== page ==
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Mycobacterium avium Complex

Disease Listing | General Information | Technical Information | Additional Information

Clinical Features Several different syndromes are caused by Mycobacterium avium complex (MAC). Disseminated infections are usually associated with HIV infection. Less commonly, pulmonary disease in nonimmunocompromised persons is a result of infection with MAC. In children, the most common syndrome is cervical lymphadenitis.
Etiologic Agent Mycobacterium avium complex (comprising M. avium and M.intracellulare).
Incidence Not reportable. Population-based data available for Houston and Atlanta metropolitan areas suggest a rate of 1/100,000/year. Incidence is decreasing among HIV- infected patients as a result of new treatment modalities e.g., combination therapy with nucleoside reverse transcriptase inhibitors and protease inhibitors, as well as antimycobacterial prophylaxis.
Sequelae In HIV infected persons, manifestations include night sweats, weight loss, abdominal pain, fatigue, diarrhea, and anemia.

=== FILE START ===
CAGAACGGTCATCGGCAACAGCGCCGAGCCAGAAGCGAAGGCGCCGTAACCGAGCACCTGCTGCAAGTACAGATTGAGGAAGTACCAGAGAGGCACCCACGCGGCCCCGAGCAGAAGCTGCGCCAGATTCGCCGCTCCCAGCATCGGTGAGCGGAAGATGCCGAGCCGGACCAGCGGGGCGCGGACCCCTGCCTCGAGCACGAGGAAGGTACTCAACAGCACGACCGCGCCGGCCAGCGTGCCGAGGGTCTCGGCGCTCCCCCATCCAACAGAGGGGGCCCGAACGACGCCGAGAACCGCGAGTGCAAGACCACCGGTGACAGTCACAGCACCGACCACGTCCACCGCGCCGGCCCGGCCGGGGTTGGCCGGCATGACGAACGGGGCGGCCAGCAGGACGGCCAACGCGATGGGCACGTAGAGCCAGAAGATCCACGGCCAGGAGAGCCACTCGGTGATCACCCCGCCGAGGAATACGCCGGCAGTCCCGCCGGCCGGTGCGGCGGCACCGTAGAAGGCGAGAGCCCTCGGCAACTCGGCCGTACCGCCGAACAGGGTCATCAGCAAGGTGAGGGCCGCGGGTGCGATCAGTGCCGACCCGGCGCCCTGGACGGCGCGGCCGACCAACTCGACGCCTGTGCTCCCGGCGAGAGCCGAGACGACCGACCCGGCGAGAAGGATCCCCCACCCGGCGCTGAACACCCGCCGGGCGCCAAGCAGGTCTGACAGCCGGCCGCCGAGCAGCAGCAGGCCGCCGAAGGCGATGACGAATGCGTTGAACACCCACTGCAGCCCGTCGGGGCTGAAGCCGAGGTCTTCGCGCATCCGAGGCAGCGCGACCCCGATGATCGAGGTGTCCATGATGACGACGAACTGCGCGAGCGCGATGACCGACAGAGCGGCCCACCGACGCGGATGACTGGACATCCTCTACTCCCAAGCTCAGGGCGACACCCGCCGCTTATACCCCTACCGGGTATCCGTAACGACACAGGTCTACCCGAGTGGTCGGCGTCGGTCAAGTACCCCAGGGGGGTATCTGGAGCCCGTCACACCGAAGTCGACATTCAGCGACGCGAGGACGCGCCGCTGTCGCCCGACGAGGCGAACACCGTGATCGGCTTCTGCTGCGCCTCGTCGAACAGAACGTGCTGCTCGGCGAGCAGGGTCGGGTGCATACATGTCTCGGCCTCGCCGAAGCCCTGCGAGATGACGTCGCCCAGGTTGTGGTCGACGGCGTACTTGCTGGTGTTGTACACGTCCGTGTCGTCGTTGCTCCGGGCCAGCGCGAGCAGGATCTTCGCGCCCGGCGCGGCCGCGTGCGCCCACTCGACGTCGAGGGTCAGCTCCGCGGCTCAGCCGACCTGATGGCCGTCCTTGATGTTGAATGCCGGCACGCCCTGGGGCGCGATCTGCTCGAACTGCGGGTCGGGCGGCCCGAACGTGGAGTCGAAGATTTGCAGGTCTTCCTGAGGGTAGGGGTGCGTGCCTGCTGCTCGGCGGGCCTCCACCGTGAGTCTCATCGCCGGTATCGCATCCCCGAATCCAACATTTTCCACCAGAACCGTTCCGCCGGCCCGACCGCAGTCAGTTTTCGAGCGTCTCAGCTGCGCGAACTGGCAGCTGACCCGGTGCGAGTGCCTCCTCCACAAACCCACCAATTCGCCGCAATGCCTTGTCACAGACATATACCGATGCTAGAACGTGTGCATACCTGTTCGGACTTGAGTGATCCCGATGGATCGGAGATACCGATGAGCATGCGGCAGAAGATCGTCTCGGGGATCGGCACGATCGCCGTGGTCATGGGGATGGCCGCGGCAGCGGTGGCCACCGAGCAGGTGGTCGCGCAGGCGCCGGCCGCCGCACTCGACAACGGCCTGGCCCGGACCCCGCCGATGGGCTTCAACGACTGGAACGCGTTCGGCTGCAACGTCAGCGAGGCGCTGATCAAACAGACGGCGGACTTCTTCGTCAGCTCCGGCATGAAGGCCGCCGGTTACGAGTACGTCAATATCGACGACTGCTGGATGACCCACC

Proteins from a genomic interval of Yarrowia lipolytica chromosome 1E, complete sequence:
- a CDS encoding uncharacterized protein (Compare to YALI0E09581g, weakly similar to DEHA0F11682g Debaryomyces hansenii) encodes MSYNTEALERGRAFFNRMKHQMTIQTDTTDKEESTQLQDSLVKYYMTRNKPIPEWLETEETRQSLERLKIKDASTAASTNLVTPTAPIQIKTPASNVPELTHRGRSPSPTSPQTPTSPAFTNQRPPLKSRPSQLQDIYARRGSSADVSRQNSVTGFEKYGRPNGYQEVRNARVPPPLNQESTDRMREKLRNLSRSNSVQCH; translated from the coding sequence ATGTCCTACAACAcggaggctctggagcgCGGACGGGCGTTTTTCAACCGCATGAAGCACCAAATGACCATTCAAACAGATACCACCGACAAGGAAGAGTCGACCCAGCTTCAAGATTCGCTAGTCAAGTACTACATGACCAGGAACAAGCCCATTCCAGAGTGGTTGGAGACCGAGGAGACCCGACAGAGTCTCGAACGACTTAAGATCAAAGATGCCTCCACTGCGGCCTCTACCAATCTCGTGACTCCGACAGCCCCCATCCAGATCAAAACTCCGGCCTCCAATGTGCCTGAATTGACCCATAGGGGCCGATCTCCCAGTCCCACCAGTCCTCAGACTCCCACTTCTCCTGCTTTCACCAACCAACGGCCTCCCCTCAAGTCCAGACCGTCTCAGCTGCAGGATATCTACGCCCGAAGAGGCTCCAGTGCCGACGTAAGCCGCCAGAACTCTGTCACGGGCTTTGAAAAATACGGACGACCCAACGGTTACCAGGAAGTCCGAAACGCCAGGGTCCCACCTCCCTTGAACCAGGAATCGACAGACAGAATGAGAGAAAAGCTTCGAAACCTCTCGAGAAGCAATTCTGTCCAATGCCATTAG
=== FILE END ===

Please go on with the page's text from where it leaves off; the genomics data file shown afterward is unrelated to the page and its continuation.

Transmission Although the mode of transmission is unclear, MAC is most likely environmentally acquired.
Risk Groups HIV-infected persons. Rarely in children or nonimmuno-compromised persons.
Surveillance MAC is not nationally reportable. Currently under active surveillance in the Houston and Atlanta metropolitan areas.
Trends Incidence is decreasing because of changes in treatment for HIV-infected patients; however, antimicrobial resistance may be increasing.
Challenges Antimicrobial resistance and better treatment for affected persons. Unclear knowledge of acquisition of MAC from the environment.
Opportunities Reduction in MAC infection as a significant cause of morbidity and mortality in HIV-infected patients as a result of changes in available therapies.
Date: October 12, 2005
Content source: National Center for Immunization and Respiratory Diseases: Division of Bacterial Diseases
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